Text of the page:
Mort, at Octogenarian, wrote an interesting and well-documented post about the death of Cardinal Lustiger, The Catholic Church’s Jewish cardinal, and I started writing a reply on his blog but soon decided that it was too long to fit in there. So there it goes:
To me, a complete atheist, or worse, someone who just isn’t interested in religion at all, Lustiger‘s attitude makes sense.
I was born and bred in a Jewish family where no one was religious. Our Jewishness consisted of a Passover and a Rosh Hashana dinner a year, for which my mother cooked stuff that she remembered from home.
I never attended any synagogue, as the few times I went, for weddings or bar mitzvahs, I resented the fact that women or girls were treated like sub humans 😉 That’s how I felt when I was young. Now, I don’t even care!
My parents’ most Jewish traits, were what they told us about life in their respective native countries, being set apart as Jews.
Also, they wanted us, my brother and me, to marry Jews, something I didn’t do.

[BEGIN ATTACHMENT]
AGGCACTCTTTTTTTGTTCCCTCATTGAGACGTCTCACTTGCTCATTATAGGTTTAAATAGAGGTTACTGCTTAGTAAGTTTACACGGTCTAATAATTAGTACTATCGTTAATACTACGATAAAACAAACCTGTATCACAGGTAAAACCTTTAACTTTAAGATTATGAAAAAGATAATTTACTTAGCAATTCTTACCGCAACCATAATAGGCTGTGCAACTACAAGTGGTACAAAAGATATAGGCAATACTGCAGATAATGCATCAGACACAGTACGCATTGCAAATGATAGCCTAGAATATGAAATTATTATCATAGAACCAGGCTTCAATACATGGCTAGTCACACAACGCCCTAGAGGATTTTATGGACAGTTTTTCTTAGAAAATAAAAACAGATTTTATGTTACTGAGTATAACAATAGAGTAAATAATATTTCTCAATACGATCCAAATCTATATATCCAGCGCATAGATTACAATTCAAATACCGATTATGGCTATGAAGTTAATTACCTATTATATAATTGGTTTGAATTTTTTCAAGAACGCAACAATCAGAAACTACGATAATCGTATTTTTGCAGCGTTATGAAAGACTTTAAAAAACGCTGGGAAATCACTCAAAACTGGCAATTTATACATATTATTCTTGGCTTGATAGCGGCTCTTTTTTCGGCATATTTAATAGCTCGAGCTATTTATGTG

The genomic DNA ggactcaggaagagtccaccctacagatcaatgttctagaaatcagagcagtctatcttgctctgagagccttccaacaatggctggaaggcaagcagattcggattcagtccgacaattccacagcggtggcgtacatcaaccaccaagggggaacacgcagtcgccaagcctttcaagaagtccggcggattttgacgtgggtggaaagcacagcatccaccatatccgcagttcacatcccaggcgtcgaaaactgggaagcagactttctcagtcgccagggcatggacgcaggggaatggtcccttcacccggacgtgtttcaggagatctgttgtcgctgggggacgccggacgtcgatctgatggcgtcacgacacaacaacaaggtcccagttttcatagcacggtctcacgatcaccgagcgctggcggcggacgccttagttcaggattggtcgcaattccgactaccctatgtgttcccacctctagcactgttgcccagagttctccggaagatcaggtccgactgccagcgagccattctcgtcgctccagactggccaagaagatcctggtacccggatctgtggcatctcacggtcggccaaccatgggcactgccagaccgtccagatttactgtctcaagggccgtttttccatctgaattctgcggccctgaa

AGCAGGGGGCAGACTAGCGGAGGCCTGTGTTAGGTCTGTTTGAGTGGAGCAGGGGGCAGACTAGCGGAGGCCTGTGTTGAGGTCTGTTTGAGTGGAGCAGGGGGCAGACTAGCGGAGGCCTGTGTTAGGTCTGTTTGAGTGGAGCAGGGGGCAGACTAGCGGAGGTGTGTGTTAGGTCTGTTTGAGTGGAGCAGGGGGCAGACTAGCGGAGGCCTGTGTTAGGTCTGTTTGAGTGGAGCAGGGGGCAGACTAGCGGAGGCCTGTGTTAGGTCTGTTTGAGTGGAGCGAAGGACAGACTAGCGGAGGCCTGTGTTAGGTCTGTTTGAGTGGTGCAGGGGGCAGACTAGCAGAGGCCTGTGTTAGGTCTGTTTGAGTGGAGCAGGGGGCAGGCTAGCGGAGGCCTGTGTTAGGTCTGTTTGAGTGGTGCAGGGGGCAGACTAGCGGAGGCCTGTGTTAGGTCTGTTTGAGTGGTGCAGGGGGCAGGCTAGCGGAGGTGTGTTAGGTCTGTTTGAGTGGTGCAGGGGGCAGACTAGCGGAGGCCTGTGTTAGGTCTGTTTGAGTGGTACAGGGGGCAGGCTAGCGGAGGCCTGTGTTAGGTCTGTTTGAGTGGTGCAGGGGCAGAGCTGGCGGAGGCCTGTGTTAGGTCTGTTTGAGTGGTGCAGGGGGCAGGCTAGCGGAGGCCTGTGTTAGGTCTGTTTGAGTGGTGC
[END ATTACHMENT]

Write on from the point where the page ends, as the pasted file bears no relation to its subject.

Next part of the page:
I don’t feel I belong to Judaism as a religion, but I am definitely Jewish. I would resent my daughter marrying in a church, Catholic or whatever. However, I couldn’t care less whether she marries a Jew or a non Jew.
I don’t feel that I belong to a community, but to a people, certainly.
Cardinal Lustiger was born Jewish and chose to convert to Catholicism, against his parents’ will. But he always insisted on his Jewishness.
As a non believer Jew, I was touched by the fact that he wanted the Kaddish, the prayer for the dead at his burial. I told my daughter that I would like to be buried as a Jew, a long time ago.
Maybe none of this makes sense to anyone else but to me it does.
Cardinal Lustiger said:
To say that I am no longer a Jew is like denying my father and mother, my grandfathers and grandmothers. I am as Jewish as all the other members of my family who were butchered in Auschwitz or in the other camps.
I think he had a strong point there and I share his views.
So while France’s late Cardinal Lustiger still considered himself a Jew, the Jewish community at large did not. Nevertheless, had he been discovered in his boyhood shelter, even as a Catholic convert, he would clearly have been a candidate for the German death camps because of the dictates of Nazi racial theories.
I quite agree with the second part of the statement, but what is the Jewish community at large?
France’s rabbis and traditional Orthodox Jews? Well, then, I am Jewish, but I certainly don’t belong to that community.